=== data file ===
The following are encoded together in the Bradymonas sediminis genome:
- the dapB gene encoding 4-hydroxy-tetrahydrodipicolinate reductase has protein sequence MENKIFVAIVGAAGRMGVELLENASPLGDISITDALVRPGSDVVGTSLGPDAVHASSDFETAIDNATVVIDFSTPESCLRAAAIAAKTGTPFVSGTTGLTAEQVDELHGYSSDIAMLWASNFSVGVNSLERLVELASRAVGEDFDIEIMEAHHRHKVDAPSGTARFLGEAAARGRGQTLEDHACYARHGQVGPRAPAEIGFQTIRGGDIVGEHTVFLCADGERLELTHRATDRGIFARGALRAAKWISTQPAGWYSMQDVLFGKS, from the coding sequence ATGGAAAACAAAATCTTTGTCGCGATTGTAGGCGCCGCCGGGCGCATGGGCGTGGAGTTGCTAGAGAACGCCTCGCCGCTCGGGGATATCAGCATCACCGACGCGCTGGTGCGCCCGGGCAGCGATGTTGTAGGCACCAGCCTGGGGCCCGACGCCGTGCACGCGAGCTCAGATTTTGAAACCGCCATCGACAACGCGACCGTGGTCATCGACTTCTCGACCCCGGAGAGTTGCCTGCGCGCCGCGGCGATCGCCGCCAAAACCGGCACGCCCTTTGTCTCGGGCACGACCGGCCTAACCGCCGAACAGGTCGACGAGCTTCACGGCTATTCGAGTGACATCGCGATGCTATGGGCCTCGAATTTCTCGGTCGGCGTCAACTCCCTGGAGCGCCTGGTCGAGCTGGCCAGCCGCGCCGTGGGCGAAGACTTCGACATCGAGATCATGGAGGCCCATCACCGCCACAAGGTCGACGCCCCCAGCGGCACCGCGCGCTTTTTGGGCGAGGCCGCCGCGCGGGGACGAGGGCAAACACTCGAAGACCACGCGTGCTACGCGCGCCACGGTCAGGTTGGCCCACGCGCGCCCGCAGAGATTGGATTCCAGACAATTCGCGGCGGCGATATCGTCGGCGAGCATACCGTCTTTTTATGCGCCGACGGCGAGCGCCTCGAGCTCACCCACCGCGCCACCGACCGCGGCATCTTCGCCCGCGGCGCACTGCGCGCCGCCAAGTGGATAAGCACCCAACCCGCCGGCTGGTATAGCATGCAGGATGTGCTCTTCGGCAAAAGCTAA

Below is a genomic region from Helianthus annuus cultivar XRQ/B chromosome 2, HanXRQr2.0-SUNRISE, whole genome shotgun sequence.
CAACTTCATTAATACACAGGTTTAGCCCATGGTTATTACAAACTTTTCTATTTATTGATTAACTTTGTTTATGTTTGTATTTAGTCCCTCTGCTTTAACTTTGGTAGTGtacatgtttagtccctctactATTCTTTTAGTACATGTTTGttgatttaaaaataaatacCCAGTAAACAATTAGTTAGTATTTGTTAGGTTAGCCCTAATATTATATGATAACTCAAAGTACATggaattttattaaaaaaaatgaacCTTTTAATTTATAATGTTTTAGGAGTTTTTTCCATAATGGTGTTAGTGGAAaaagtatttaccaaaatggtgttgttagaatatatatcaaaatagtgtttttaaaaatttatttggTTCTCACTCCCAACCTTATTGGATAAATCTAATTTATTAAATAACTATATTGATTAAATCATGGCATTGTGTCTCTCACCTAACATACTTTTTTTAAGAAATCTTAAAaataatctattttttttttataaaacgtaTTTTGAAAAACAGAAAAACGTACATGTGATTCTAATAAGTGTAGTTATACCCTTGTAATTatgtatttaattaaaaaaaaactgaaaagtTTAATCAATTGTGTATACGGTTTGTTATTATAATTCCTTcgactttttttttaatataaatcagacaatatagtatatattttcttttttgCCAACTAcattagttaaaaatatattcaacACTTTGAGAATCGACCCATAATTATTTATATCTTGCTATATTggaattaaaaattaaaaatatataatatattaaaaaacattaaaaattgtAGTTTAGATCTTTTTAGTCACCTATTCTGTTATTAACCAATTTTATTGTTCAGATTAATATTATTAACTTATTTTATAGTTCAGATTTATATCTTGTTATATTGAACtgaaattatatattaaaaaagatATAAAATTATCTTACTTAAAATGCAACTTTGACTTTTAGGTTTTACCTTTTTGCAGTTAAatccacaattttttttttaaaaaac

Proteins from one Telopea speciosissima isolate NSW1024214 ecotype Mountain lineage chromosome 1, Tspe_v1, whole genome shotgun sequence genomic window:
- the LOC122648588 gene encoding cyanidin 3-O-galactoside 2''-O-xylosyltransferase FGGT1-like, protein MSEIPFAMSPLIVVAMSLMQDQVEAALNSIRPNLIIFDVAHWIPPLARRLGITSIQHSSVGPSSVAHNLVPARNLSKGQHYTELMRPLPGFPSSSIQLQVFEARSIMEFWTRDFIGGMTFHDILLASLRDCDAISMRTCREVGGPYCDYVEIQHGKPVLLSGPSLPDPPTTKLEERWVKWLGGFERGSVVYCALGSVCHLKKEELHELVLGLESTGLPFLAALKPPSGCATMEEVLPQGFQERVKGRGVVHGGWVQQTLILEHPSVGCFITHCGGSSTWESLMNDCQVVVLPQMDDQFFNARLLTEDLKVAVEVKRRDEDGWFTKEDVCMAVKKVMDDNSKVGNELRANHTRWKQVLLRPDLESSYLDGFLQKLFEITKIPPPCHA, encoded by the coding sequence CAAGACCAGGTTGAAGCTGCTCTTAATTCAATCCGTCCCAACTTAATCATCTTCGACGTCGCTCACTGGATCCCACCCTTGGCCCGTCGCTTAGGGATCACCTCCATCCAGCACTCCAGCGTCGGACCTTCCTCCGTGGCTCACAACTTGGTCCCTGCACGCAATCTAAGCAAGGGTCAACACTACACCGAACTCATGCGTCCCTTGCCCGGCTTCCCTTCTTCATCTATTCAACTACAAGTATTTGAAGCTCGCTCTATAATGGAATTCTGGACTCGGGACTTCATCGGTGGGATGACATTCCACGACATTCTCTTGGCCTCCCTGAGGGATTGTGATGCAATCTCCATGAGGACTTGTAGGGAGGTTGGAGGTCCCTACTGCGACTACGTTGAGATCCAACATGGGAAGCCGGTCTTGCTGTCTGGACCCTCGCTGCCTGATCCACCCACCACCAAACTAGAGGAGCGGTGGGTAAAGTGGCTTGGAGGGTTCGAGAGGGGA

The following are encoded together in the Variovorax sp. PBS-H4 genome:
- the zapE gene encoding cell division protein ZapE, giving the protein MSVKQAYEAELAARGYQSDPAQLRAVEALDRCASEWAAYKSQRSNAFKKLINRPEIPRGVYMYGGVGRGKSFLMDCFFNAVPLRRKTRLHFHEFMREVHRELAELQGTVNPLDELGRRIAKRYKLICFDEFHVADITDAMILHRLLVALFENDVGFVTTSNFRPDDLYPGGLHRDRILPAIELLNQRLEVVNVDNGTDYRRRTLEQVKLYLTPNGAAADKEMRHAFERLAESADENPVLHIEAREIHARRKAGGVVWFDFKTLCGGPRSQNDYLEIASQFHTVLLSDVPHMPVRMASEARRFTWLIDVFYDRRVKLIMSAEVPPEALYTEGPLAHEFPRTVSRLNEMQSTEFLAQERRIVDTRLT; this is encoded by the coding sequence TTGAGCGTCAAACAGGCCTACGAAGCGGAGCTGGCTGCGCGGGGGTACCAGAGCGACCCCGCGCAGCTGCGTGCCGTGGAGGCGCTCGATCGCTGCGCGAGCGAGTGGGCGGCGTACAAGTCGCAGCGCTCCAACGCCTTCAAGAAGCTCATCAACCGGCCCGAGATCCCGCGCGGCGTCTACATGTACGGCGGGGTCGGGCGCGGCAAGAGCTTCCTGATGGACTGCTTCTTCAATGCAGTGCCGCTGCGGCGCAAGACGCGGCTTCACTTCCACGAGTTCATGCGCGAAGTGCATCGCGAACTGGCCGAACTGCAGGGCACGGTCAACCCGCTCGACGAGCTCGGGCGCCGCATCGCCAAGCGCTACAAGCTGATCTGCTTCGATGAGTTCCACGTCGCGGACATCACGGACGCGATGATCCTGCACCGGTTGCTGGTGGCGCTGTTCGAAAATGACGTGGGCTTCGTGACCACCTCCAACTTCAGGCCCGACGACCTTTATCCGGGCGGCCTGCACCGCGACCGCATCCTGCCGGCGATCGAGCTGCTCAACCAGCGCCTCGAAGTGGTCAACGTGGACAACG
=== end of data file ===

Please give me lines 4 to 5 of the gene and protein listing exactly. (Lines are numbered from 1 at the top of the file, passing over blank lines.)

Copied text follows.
CAACTTCATTAATACACAGGTTTAGCCCATGGTTATTACAAACTTTTCTATTTATTGATTAACTTTGTTTATGTTTGTATTTAGTCCCTCTGCTTTAACTTTGGTAGTGtacatgtttagtccctctactATTCTTTTAGTACATGTTTGttgatttaaaaataaatacCCAGTAAACAATTAGTTAGTATTTGTTAGGTTAGCCCTAATATTATATGATAACTCAAAGTACATggaattttattaaaaaaaatgaacCTTTTAATTTATAATGTTTTAGGAGTTTTTTCCATAATGGTGTTAGTGGAAaaagtatttaccaaaatggtgttgttagaatatatatcaaaatagtgtttttaaaaatttatttggTTCTCACTCCCAACCTTATTGGATAAATCTAATTTATTAAATAACTATATTGATTAAATCATGGCATTGTGTCTCTCACCTAACATACTTTTTTTAAGAAATCTTAAAaataatctattttttttttataaaacgtaTTTTGAAAAACAGAAAAACGTACATGTGATTCTAATAAGTGTAGTTATACCCTTGTAATTatgtatttaattaaaaaaaaactgaaaagtTTAATCAATTGTGTATACGGTTTGTTATTATAATTCCTTcgactttttttttaatataaatcagacaatatagtatatattttcttttttgCCAACTAcattagttaaaaatatattcaacACTTTGAGAATCGACCCATAATTATTTATATCTTGCTATATTggaattaaaaattaaaaatatataatatattaaaaaacattaaaaattgtAGTTTAGATCTTTTTAGTCACCTATTCTGTTATTAACCAATTTTATTGTTCAGATTAATATTATTAACTTATTTTATAGTTCAGATTTATATCTTGTTATATTGAACtgaaattatatattaaaaaagatATAAAATTATCTTACTTAAAATGCAACTTTGACTTTTAGGTTTTACCTTTTTGCAGTTAAatccacaattttttttttaaaaaac

Proteins from one Telopea speciosissima isolate NSW1024214 ecotype Mountain lineage chromosome 1, Tspe_v1, whole genome shotgun sequence genomic window: